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Welcome to our Head Gardener’s Journal

In this monthly column, we will share technical aspects of our work and also keep you up to date about ongoing projects. If there is any topic you might want to hear more about, please ask during your next visit!

Shaping Japanese Cherries

It is generally recommended not to prune Japanese Cherries other than removing dead or diseased wood. However, we find that they benefit from lightening and lifting the crown to increase air circulation through the canopy which helps preventing diseases. There is also an aesthetic element as, in a small tree, slightly transparent crowns look more attractive than congested ones.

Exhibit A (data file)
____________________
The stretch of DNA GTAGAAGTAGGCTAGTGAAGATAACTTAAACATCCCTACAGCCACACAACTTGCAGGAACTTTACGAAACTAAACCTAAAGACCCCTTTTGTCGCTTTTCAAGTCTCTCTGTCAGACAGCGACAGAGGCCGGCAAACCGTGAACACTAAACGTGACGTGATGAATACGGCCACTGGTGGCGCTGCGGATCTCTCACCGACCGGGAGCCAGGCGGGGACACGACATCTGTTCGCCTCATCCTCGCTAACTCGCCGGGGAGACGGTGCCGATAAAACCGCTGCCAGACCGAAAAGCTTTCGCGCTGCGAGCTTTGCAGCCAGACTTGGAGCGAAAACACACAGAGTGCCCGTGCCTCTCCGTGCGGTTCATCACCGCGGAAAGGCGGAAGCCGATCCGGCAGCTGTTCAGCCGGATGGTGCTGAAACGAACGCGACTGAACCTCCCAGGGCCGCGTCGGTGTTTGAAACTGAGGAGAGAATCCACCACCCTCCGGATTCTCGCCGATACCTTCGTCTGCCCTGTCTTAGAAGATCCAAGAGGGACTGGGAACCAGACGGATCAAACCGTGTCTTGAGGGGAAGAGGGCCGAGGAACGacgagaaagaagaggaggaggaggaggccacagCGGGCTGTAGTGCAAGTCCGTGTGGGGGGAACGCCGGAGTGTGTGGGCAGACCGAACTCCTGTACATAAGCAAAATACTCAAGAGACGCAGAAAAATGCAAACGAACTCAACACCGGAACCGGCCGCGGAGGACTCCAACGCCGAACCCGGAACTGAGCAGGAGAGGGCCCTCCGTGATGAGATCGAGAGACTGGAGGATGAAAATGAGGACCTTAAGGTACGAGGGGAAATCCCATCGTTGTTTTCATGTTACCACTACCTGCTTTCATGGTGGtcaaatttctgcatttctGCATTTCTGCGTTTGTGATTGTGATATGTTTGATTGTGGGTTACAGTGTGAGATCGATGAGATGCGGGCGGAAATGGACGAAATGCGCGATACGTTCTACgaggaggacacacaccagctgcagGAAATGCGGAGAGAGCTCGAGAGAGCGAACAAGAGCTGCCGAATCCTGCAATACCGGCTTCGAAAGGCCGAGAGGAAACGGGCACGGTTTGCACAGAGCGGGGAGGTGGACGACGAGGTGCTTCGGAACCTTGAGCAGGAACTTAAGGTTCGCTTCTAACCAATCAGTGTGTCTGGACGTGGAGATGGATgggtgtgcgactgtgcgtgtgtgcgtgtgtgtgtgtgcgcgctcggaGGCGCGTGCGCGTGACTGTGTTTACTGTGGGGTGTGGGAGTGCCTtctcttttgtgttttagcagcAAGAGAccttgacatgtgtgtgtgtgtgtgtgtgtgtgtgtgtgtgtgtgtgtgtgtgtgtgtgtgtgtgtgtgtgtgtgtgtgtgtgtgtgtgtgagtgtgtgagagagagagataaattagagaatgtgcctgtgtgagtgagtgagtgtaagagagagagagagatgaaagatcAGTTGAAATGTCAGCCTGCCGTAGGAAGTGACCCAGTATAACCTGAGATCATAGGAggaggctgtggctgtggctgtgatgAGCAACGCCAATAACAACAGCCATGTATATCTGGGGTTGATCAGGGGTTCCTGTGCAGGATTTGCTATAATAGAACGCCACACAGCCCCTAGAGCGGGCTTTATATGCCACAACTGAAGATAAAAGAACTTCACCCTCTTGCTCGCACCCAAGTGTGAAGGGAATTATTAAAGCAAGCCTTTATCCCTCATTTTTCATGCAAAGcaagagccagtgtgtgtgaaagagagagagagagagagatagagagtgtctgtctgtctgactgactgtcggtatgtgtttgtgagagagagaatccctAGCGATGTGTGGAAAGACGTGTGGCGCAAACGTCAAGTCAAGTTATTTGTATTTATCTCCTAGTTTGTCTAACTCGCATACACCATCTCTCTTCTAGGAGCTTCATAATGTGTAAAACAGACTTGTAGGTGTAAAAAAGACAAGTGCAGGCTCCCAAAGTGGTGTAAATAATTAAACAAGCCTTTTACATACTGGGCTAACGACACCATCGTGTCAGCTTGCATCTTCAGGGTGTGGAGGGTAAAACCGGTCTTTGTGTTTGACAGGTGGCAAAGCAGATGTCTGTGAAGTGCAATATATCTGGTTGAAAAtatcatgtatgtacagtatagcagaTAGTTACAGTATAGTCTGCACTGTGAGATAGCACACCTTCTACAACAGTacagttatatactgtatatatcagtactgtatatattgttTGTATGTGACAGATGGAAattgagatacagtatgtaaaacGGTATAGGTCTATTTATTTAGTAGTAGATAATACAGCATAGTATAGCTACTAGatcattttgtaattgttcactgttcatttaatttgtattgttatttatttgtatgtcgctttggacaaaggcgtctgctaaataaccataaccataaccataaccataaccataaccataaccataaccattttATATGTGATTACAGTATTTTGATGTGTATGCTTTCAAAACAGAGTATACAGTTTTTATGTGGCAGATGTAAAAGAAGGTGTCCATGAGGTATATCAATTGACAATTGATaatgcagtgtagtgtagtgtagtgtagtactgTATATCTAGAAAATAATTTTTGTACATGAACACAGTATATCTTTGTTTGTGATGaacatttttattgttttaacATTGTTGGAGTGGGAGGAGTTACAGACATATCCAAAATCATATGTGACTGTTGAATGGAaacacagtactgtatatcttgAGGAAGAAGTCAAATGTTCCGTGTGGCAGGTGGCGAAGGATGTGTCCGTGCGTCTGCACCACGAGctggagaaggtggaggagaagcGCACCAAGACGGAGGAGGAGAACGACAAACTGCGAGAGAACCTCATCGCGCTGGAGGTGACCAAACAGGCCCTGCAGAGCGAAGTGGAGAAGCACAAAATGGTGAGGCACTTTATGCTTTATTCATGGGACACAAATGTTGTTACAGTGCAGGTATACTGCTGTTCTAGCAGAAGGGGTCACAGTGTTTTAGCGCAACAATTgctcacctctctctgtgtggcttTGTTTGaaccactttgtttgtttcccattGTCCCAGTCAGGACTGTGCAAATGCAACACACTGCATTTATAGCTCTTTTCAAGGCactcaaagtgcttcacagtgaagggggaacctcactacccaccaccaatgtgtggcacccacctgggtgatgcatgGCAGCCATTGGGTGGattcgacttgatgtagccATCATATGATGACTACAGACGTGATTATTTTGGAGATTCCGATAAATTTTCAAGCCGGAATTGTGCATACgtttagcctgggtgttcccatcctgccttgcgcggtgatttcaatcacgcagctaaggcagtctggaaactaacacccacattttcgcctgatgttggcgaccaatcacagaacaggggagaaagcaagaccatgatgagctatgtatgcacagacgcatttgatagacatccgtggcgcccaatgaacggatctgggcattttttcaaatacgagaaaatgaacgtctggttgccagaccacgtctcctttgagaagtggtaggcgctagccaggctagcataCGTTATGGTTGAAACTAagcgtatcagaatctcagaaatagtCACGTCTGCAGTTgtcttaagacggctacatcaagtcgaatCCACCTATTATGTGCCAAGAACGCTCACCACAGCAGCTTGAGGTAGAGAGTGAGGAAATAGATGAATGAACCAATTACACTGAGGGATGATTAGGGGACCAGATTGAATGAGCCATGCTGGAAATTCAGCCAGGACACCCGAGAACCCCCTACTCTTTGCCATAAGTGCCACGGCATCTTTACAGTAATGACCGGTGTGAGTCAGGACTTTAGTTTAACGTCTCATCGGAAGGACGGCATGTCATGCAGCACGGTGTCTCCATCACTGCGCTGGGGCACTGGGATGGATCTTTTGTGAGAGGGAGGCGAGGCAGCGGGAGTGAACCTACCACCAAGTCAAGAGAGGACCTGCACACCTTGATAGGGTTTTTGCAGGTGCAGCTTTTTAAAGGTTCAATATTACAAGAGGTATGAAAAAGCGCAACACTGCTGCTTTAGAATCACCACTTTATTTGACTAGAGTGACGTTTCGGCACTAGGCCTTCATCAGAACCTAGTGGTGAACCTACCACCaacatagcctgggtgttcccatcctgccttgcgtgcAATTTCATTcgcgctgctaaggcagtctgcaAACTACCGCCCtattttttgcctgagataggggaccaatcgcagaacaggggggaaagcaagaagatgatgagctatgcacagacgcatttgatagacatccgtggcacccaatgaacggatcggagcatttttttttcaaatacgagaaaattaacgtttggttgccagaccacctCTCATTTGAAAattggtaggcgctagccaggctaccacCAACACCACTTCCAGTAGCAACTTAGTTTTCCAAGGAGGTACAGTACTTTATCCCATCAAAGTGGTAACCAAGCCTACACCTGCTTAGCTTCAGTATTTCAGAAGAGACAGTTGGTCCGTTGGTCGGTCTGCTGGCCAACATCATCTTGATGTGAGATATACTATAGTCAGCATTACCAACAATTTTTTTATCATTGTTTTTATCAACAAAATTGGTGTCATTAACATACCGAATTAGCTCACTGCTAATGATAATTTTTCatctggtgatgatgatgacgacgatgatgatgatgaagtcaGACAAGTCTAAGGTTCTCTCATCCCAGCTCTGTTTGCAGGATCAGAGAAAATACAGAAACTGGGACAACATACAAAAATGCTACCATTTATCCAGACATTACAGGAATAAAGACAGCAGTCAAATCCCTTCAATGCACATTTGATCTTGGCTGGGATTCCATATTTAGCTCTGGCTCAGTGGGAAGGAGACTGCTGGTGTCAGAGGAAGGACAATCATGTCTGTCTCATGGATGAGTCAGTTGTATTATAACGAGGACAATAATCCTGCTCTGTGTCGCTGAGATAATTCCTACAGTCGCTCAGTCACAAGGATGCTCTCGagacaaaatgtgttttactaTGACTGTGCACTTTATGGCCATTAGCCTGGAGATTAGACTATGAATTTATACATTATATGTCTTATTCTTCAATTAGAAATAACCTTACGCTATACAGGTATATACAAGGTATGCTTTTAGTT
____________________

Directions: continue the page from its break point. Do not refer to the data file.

Japanese Cherries, like all stone fruit, should not be pruned in the winter, but in the summer instead. This reduces the risk of a fungal disease, silver leaf, which these trees are prone to.

Prunus ‘Snow Goose’ is a tall, columnar tree. However, as it matures, it can become slightly too wide, especially in a position close to the house. It may become necessary to remove individual branches.

Identification of branches which can be removed to decrease the width of the crown.
The branches are taken off with a clean pruning saw. The main branch structure is then exposed by removing wispy branches.

Two years ago, we planted a young Prunus ‘The Bride’ which has a more compact habit. The tree had grown so well that it had become quite congested already. It was time to lighten the crown and expose the branch framework. The process where the crown of the tree is made more transparent by removing wispy branches is called ‘inside-out pruning’. This technique is used to create transparency in Japanese acers as well.

Wispy branches are removed to lighten the crown.
Inside-out pruning increases the transparency of the tree.